Marion County bars, restaurants and live entertainment venues that pay food and beverage taxes can apply for an $11 million grant program to help cover rent and mortgage payments during the COVID-19 pandemic.
The program opens Oct. 15 and will be funded by the city’s share of federal coronavirus relief funds.
The Hospitality Establishment Lifeline Program, or HELP, will provide up to $25,000 to businesses to cover rent or mortgage payments from April to December of this year. That amount of funding should assist at least 440 businesses.
A portion of that funding, $2.5 million, will be reserved for XBE-certified businesses.
The city also announced that a $1 million grant program will be available to help businesses purchase supplies, such as canopies and heaters, to help enable outdoor dining through the winter. Grants of up to $2,500 will be awarded.
Marion County Public Health orders have adversely affected restaurants, bars and nightclubs, at times closing them completely and at other times limiting their capacity and the hours they’re allowed to operate. Those businesses are also suffering from a loss of conventions in Indianapolis.
“Unfortunately, we now know that COVID-19 targets large crowds and [people in] close proximity, essentially preying on our impulse to be together,” Indianapolis Mayor Joe Hogsett said Thursday. “That has had a terrible effect on local restaurants, local bars and local entertainment venues. These places and their staff have always been there for us. In times of friendship, celebration and more. This ongoing health crisis now requires us to do everything we can to return that favor.”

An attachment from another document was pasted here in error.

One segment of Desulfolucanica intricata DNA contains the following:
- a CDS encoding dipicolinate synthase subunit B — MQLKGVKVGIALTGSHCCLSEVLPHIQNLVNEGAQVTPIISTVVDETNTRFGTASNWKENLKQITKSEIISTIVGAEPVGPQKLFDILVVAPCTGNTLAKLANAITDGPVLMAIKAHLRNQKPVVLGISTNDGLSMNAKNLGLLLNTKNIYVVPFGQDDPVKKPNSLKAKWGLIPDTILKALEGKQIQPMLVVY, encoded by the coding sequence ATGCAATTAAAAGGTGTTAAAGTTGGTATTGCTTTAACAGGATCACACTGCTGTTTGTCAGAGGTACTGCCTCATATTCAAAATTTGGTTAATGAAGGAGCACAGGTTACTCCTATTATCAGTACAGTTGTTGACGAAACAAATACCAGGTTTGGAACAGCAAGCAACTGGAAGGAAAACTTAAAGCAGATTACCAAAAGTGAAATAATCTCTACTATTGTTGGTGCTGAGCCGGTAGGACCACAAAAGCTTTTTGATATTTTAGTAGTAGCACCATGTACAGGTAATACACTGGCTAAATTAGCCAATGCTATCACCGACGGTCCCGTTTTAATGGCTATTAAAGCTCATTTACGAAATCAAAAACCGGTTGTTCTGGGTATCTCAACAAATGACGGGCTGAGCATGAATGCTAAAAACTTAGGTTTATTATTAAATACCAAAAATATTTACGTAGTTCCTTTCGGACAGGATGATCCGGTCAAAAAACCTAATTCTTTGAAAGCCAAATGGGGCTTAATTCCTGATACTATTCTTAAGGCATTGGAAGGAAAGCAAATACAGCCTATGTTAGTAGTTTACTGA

Any restaurant, bar or live entertainment venue that pays food and beverage taxes and has been adversely impacted by the pandemic is eligible to apply for the funding.
Applications and more information can be found at response.indychamber.com/helpgrants.
Hogsett said he expects demand for the programs to greatly exceed the funding available, and he encouraged businesses to beginning looking over the application requirements now so they’re prepared when the application period opens.
The funds will be administered through a partnership with the Capital Improvement Board.
Andy Mallon, director of the CIB, said the hospitality industry in Indianapolis employs more than 80,000 people, and keeping these establishments open and going will help the city’s economy recover more quickly.
Patrick Tamm, president of the Indiana Restaurant and Lodging Association, said the next six months are expected to be harder for this industry than the past six months and that the funding announced Thursday is significant.
Originally, the Indianapolis City-County Council set aside $7.5 million for the program. The city was able to grow the fund by pulling from COVID-19 related programs in which the city predicts funding will be underspent.